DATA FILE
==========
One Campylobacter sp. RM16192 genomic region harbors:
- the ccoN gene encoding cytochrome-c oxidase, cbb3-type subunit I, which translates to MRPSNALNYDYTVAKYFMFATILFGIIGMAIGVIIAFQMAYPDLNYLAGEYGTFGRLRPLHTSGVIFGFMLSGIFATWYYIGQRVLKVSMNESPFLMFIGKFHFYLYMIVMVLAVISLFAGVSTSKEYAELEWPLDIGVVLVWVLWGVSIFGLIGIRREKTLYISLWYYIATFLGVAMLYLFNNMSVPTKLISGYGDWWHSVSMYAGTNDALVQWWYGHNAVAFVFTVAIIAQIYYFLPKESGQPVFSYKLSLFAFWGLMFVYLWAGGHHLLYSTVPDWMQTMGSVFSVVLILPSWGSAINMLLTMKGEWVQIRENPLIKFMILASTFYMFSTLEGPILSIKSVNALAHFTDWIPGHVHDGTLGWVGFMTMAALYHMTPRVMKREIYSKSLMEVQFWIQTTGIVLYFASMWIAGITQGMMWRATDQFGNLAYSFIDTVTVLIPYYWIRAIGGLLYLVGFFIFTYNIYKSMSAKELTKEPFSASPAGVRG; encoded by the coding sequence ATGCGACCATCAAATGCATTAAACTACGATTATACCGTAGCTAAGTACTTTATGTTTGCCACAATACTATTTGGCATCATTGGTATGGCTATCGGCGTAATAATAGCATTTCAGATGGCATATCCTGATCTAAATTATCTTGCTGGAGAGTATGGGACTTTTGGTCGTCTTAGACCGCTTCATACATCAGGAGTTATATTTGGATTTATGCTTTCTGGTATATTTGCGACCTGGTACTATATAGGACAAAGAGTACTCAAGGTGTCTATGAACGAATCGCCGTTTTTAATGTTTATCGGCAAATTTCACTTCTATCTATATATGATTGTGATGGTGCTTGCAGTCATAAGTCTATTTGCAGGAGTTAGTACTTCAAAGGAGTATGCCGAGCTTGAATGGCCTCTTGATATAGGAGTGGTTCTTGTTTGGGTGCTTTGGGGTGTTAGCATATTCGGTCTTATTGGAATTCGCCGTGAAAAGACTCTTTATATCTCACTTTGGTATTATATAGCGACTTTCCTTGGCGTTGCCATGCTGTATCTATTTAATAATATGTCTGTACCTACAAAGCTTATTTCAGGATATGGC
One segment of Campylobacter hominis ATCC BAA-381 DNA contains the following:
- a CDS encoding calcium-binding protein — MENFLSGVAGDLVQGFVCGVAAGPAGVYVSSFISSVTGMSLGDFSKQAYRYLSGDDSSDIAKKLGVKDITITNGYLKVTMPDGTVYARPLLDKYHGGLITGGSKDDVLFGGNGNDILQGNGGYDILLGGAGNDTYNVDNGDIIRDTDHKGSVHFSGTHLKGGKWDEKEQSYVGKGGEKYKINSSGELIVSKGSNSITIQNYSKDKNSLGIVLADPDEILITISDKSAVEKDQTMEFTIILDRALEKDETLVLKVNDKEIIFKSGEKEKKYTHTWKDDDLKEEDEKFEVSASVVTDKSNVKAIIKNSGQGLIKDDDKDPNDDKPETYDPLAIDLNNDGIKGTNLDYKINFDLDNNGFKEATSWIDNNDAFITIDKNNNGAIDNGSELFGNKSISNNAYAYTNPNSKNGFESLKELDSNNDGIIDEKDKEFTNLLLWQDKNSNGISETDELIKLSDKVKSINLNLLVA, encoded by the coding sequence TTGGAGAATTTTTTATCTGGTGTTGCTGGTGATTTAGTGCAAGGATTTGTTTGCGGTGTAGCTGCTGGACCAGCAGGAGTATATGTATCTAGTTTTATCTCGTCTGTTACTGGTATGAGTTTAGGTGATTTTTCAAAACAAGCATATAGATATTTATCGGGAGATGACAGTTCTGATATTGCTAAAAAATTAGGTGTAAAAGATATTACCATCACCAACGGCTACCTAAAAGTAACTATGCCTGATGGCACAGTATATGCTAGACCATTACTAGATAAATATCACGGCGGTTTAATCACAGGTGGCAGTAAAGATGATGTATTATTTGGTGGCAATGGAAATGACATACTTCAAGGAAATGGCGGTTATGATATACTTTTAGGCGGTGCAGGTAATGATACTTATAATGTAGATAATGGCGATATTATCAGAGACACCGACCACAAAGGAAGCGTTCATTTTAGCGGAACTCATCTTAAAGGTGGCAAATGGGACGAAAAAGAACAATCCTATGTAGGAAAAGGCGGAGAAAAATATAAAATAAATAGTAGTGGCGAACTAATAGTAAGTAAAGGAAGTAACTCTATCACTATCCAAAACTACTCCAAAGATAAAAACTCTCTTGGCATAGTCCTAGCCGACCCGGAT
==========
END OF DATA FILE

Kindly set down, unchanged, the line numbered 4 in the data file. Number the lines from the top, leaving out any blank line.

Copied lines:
- a CDS encoding calcium-binding protein — MENFLSGVAGDLVQGFVCGVAAGPAGVYVSSFISSVTGMSLGDFSKQAYRYLSGDDSSDIAKKLGVKDITITNGYLKVTMPDGTVYARPLLDKYHGGLITGGSKDDVLFGGNGNDILQGNGGYDILLGGAGNDTYNVDNGDIIRDTDHKGSVHFSGTHLKGGKWDEKEQSYVGKGGEKYKINSSGELIVSKGSNSITIQNYSKDKNSLGIVLADPDEILITISDKSAVEKDQTMEFTIILDRALEKDETLVLKVNDKEIIFKSGEKEKKYTHTWKDDDLKEEDEKFEVSASVVTDKSNVKAIIKNSGQGLIKDDDKDPNDDKPETYDPLAIDLNNDGIKGTNLDYKINFDLDNNGFKEATSWIDNNDAFITIDKNNNGAIDNGSELFGNKSISNNAYAYTNPNSKNGFESLKELDSNNDGIIDEKDKEFTNLLLWQDKNSNGISETDELIKLSDKVKSINLNLLVA, encoded by the coding sequence TTGGAGAATTTTTTATCTGGTGTTGCTGGTGATTTAGTGCAAGGATTTGTTTGCGGTGTAGCTGCTGGACCAGCAGGAGTATATGTATCTAGTTTTATCTCGTCTGTTACTGGTATGAGTTTAGGTGATTTTTCAAAACAAGCATATAGATATTTATCGGGAGATGACAGTTCTGATATTGCTAAAAAATTAGGTGTAAAAGATATTACCATCACCAACGGCTACCTAAAAGTAACTATGCCTGATGGCACAGTATATGCTAGACCATTACTAGATAAATATCACGGCGGTTTAATCACAGGTGGCAGTAAAGATGATGTATTATTTGGTGGCAATGGAAATGACATACTTCAAGGAAATGGCGGTTATGATATACTTTTAGGCGGTGCAGGTAATGATACTTATAATGTAGATAATGGCGATATTATCAGAGACACCGACCACAAAGGAAGCGTTCATTTTAGCGGAACTCATCTTAAAGGTGGCAAATGGGACGAAAAAGAACAATCCTATGTAGGAAAAGGCGGAGAAAAATATAAAATAAATAGTAGTGGCGAACTAATAGTAAGTAAAGGAAGTAACTCTATCACTATCCAAAACTACTCCAAAGATAAAAACTCTCTTGGCATAGTCCTAGCCGACCCGGAT